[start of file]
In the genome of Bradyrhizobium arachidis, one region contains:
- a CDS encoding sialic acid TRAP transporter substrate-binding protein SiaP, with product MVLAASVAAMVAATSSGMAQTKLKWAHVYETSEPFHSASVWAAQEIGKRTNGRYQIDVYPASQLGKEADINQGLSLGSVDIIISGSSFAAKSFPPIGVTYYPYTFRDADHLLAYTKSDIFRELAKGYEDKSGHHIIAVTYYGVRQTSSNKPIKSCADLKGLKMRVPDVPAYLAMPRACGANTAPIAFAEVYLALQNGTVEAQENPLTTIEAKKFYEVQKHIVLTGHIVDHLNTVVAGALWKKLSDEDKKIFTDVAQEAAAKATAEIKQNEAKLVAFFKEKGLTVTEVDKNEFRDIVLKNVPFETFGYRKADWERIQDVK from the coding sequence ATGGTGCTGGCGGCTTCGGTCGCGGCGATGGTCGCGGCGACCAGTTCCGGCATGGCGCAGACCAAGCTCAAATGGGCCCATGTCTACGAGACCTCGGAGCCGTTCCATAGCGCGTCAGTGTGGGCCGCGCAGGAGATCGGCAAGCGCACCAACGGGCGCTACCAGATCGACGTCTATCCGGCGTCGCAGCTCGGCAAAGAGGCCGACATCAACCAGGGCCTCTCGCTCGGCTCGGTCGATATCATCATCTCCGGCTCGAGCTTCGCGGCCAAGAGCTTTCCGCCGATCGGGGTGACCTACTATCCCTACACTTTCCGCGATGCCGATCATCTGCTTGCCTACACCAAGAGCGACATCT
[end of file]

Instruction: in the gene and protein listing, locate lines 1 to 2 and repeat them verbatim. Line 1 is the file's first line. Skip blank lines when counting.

In the genome of Bradyrhizobium arachidis, one region contains:
- a CDS encoding sialic acid TRAP transporter substrate-binding protein SiaP, with product MVLAASVAAMVAATSSGMAQTKLKWAHVYETSEPFHSASVWAAQEIGKRTNGRYQIDVYPASQLGKEADINQGLSLGSVDIIISGSSFAAKSFPPIGVTYYPYTFRDADHLLAYTKSDIFRELAKGYEDKSGHHIIAVTYYGVRQTSSNKPIKSCADLKGLKMRVPDVPAYLAMPRACGANTAPIAFAEVYLALQNGTVEAQENPLTTIEAKKFYEVQKHIVLTGHIVDHLNTVVAGALWKKLSDEDKKIFTDVAQEAAAKATAEIKQNEAKLVAFFKEKGLTVTEVDKNEFRDIVLKNVPFETFGYRKADWERIQDVK from the coding sequence ATGGTGCTGGCGGCTTCGGTCGCGGCGATGGTCGCGGCGACCAGTTCCGGCATGGCGCAGACCAAGCTCAAATGGGCCCATGTCTACGAGACCTCGGAGCCGTTCCATAGCGCGTCAGTGTGGGCCGCGCAGGAGATCGGCAAGCGCACCAACGGGCGCTACCAGATCGACGTCTATCCGGCGTCGCAGCTCGGCAAAGAGGCCGACATCAACCAGGGCCTCTCGCTCGGCTCGGTCGATATCATCATCTCCGGCTCGAGCTTCGCGGCCAAGAGCTTTCCGCCGATCGGGGTGACCTACTATCCCTACACTTTCCGCGATGCCGATCATCTGCTTGCCTACACCAAGAGCGACATCT